“The right to protest in public places is not absolute and public places cannot be occupied indefinitely for such protests,” the Supreme Court ruled on Wednesday in a case highlighting the troubles faced by the general public at Shaheen Bagh in south Delhi due to anti-CAA protestors.
The bench comprising of Justices SK Kaul, Aniruddha Bose, and Krishna Murari has on Wednesday held that ‘Dissent and democracy go hand in hand but protests must be carried out in designated areas’.
During the hearing, Justice S K Kaul remarked: “There cannot be a universal policy. In a parliamentary democracy, there is an avenue of debate. The only issue is in what manner and where. and for how long and how to balance it.”
While Solicitor General Tushar Mehta argued that the Right to Protest was a fundamental right, albeit with reasonable restrictions, Justice Bose stated that the Right to protest has to be balanced with the right of the people to use a public road. For a long period of time, a public road was blocked. “What about this right to use the road?”.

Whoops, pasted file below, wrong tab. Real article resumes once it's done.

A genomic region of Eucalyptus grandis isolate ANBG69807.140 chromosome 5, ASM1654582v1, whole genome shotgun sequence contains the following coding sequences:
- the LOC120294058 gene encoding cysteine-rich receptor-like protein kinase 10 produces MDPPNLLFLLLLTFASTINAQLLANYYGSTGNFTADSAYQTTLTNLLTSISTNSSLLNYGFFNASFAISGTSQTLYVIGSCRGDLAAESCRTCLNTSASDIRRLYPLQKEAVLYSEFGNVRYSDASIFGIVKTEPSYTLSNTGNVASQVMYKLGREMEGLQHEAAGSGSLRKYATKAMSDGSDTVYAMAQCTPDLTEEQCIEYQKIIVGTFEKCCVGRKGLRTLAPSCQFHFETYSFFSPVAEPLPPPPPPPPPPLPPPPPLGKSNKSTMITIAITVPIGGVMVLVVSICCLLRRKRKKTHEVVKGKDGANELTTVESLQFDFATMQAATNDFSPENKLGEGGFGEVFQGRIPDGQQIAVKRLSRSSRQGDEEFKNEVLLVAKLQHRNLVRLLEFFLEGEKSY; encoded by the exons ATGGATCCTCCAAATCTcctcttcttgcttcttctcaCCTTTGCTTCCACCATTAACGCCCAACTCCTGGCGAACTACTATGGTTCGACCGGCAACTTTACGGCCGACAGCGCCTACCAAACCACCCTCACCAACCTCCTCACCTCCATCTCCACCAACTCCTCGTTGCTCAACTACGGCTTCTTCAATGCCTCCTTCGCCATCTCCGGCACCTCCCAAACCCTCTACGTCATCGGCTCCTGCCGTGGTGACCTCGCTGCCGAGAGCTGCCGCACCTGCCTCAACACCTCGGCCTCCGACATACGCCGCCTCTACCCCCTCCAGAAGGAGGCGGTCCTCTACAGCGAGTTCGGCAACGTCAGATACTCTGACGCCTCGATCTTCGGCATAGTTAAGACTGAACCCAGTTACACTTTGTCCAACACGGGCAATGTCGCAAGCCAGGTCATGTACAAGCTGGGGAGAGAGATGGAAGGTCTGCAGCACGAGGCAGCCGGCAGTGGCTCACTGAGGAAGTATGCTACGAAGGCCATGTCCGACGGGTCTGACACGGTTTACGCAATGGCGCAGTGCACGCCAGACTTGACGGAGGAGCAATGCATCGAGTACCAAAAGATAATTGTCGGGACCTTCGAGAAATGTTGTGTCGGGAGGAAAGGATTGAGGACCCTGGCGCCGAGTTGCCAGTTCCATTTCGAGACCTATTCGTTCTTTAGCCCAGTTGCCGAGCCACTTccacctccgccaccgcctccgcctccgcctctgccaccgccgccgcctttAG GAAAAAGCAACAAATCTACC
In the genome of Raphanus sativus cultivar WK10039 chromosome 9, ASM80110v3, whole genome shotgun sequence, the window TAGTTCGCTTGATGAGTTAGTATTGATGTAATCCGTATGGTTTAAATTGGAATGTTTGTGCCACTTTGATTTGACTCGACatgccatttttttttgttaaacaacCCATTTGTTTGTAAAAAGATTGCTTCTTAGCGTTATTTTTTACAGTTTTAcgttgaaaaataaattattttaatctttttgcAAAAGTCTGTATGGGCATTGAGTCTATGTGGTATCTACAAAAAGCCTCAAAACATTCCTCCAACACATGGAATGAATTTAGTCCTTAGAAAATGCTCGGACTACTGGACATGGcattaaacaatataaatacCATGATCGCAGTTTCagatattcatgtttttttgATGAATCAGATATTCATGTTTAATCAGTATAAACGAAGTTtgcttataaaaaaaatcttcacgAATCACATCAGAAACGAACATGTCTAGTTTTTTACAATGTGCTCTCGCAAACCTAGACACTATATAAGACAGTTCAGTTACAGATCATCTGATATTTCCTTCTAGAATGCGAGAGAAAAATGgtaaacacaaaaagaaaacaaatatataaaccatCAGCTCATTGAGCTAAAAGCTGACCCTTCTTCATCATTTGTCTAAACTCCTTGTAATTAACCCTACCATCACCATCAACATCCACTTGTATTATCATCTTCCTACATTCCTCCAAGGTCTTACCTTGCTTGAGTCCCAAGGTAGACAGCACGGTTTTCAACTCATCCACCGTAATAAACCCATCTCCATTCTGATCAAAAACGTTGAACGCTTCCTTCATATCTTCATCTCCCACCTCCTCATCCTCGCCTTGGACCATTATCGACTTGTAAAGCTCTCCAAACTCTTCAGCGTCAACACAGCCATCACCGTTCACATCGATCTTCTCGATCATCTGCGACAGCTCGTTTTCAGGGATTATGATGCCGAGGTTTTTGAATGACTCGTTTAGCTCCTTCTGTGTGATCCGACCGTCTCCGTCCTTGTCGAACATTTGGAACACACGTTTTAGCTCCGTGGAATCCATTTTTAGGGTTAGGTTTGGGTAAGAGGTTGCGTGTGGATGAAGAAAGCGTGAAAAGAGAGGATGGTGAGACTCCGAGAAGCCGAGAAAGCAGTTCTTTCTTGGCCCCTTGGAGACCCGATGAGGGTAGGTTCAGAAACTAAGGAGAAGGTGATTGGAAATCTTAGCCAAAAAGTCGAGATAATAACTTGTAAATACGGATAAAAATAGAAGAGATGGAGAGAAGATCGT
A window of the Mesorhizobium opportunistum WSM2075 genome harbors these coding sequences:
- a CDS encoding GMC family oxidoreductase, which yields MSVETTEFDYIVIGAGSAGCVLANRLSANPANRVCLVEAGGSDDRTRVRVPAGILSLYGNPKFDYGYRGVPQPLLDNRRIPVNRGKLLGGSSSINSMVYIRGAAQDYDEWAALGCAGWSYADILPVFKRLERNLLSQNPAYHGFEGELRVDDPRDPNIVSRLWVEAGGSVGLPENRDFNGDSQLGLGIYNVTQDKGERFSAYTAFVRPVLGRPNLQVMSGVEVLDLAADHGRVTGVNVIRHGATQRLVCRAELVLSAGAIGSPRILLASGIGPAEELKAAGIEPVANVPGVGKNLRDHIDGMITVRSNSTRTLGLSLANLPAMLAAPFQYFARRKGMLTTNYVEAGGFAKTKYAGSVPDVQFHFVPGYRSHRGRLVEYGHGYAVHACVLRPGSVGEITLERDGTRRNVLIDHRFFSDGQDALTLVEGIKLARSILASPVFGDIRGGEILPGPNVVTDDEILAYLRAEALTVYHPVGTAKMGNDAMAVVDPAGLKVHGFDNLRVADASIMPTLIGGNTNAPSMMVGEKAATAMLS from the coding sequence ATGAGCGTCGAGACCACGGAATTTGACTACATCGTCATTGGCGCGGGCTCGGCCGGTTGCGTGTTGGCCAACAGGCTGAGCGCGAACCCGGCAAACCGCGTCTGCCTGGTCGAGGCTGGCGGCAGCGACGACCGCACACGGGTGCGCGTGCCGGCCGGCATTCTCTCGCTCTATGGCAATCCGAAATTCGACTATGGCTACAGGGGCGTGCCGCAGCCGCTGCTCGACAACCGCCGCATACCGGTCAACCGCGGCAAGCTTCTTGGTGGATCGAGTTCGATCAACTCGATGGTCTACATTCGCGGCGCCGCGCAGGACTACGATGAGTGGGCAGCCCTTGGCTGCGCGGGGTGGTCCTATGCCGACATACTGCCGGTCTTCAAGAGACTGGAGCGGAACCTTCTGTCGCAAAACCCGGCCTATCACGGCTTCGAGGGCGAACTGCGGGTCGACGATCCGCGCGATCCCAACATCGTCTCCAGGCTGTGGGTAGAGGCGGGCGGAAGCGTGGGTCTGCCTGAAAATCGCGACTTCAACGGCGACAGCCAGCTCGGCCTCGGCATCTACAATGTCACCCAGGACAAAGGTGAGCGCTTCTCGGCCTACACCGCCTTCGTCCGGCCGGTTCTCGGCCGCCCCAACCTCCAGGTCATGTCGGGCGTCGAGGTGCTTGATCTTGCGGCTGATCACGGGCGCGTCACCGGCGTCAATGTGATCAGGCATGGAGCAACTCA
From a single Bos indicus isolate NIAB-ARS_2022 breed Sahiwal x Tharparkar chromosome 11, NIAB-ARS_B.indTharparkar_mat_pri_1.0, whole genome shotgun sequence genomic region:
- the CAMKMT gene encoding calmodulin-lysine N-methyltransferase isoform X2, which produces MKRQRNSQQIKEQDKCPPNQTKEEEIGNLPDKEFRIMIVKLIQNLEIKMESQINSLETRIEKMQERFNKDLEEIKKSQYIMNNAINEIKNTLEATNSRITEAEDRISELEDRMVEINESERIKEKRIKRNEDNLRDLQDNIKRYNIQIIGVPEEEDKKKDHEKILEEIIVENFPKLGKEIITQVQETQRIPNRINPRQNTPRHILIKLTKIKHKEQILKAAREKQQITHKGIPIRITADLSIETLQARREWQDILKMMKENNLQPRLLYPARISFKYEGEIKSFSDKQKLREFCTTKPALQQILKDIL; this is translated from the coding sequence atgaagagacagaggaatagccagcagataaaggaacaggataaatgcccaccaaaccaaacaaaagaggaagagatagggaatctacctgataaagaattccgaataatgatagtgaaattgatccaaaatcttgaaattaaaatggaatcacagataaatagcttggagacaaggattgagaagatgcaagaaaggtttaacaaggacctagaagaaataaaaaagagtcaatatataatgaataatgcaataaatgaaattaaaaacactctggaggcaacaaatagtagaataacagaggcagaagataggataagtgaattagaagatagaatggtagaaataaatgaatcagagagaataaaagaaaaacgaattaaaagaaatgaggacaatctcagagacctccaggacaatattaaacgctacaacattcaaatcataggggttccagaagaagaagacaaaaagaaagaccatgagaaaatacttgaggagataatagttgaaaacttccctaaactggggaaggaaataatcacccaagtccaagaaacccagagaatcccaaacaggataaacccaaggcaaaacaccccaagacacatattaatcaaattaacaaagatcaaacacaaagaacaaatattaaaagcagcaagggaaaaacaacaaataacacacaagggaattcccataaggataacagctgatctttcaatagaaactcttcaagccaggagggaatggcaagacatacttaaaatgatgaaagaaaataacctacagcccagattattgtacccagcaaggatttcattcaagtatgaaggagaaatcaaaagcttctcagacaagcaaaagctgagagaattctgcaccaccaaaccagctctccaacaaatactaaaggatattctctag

The Court went on to note that it was the duty of the administration to remove such blockades of roads. The administration’s inaction in this regard warranted the Court’s intervention, held the bench.
The petitioner, Advocate Amit Sahni had first approached the Delhi High Court seeking to remove the protests against CAA-NRC at Shaheen Bagh, while contending that the protests were blocking public roads, affecting the right of free movement of the public. However, the HC disposed it of directing the Central Government to consider his grievances as a representation. Aggrieved by the refusal of the High Court to pass directions to clear the protest site, the petitioner approached the SC with a Special Leave Petition in the SC.
On February 17, the apex court had appointed Senior Advocate Sanjay Hegde and Advocate Sadhana Ramachandran as interlocutors to hold talks with the Shaheen Bagh protesters regarding the opening up of roads closed due to the protests. Although the protesters vacated the site in March with the onset of the COVID-19 pandemic, however, the top court continued to hear the matter on a larger issue of balancing the right to protest with the right to free movement of people. Subsequently, on 21st September the bench had reserved its judgment, on the aspect of ‘the need to balance the right to protest with the right of mobility by other people’.